LANGUAGE: English.
WHERE TO RENT: JustWatch or Prime Video.
★★★★☆ | WATCHED: January 27, 2021.

This documentary film contains plenty of archive footage interlacing with contemporary interviews with Audrey’s friends, family, acquaintances, and more. Who does not love Audrey Hepburn? She is an international treasure. The movie insinuates she was a human soul in search of love. The implication suggests she may not have satisfactorily found what she was looking for exactly, but she came close to it. If you are an avid reader, I would suggest the biographical publication Dutch Girl: Audrey Hepburn and World War II by Robert Matzen.


Prisoners (2013)

DIRECTOR: Denis Villeneuve.
WRITERS: Aaron Guzikowski.
MPAA RATING: R – Viewer discretion is advised.
GENRES: Crime, Drama, Mystery.
LENGTH: 2h 33min.
LANGUAGE: English.
WHERE TO RENT: JustWatch or Prime Video.
★★★★☆ | WATCHED: January 28, 2021.

I cannot believe it took me so long to sit down and watch this movie. I remember when it was first released and seeing the commercials on television. I thought it is just a string of moments with Hugh Jackman yelling at everyone. Yes, there are a lot of scenes of Hugh being angry at someone else in the story. In the context of the story, it makes sense for his angry motivation. Jake Gyllenhaal’s subdued performance does help balance out the tone and mood a bit. On the flip side, his stance of being limited in action because of police protocol serves a fuel for the fire of Hugh’s anger. The movie’s director Denis Villeneuve shows his skill in creating a mood and maintaining its tension. I enjoyed the movie more than I anticipated. Even though the core of its story has been told in various forms over the years, especially in episodic television, I think the mood and tone are what keeps my interest going from start to finish.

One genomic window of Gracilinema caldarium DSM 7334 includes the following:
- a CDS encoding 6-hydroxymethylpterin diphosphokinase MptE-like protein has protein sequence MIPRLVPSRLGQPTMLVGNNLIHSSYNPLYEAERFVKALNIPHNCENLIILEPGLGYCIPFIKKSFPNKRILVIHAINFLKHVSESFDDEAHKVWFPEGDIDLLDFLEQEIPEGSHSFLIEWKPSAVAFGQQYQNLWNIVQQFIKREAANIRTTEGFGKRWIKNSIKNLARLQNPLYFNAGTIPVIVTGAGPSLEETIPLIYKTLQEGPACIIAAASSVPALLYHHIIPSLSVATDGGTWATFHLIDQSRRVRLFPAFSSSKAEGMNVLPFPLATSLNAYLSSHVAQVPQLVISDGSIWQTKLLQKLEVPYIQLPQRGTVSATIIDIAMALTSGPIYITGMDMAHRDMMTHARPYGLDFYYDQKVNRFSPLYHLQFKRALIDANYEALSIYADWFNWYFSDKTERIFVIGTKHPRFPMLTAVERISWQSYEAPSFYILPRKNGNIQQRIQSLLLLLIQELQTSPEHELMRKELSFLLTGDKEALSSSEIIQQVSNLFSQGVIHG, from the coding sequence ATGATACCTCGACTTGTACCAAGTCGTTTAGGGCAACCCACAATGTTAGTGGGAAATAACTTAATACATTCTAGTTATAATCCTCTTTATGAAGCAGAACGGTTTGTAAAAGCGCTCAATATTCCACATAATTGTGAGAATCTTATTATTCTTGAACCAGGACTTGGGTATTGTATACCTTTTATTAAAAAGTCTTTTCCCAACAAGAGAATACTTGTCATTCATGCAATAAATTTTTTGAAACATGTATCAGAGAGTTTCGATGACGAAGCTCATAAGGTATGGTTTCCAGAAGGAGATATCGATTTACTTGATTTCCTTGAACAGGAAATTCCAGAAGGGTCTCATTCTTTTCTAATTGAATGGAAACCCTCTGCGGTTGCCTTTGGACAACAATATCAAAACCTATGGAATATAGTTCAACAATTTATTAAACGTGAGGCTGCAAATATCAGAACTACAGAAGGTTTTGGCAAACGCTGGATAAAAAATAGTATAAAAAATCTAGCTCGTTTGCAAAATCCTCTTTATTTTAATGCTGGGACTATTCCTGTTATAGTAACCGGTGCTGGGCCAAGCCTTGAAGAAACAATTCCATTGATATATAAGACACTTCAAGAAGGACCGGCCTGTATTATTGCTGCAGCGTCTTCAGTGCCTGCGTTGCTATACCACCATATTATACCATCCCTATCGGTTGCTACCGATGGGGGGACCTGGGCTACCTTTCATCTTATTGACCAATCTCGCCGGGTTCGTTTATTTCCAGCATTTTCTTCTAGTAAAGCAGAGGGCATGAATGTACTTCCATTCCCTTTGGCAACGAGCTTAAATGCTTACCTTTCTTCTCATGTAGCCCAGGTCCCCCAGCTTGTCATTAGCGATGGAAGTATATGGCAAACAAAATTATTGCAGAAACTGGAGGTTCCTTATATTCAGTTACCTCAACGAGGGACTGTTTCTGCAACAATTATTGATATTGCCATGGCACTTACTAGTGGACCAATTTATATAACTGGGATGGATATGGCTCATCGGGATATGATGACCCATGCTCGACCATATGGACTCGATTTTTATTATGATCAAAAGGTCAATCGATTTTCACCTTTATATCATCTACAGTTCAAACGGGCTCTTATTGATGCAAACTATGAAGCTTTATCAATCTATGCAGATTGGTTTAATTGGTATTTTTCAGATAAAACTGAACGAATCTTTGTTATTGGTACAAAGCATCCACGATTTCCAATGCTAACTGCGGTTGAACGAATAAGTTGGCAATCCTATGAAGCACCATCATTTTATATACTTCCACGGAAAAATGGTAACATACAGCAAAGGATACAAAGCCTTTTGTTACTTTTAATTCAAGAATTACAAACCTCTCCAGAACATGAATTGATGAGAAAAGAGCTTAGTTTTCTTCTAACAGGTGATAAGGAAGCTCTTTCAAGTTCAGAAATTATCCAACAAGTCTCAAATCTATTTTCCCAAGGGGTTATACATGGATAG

Under the Silver Lake (2018)

DIRECTOR: David Robert Mitchell.
WRITERS: David Robert Mitchell.
MPAA RATING: R – Viewer discretion is advised.
GENRES: Crime, Drama, Mystery.
LENGTH: 2h 19min.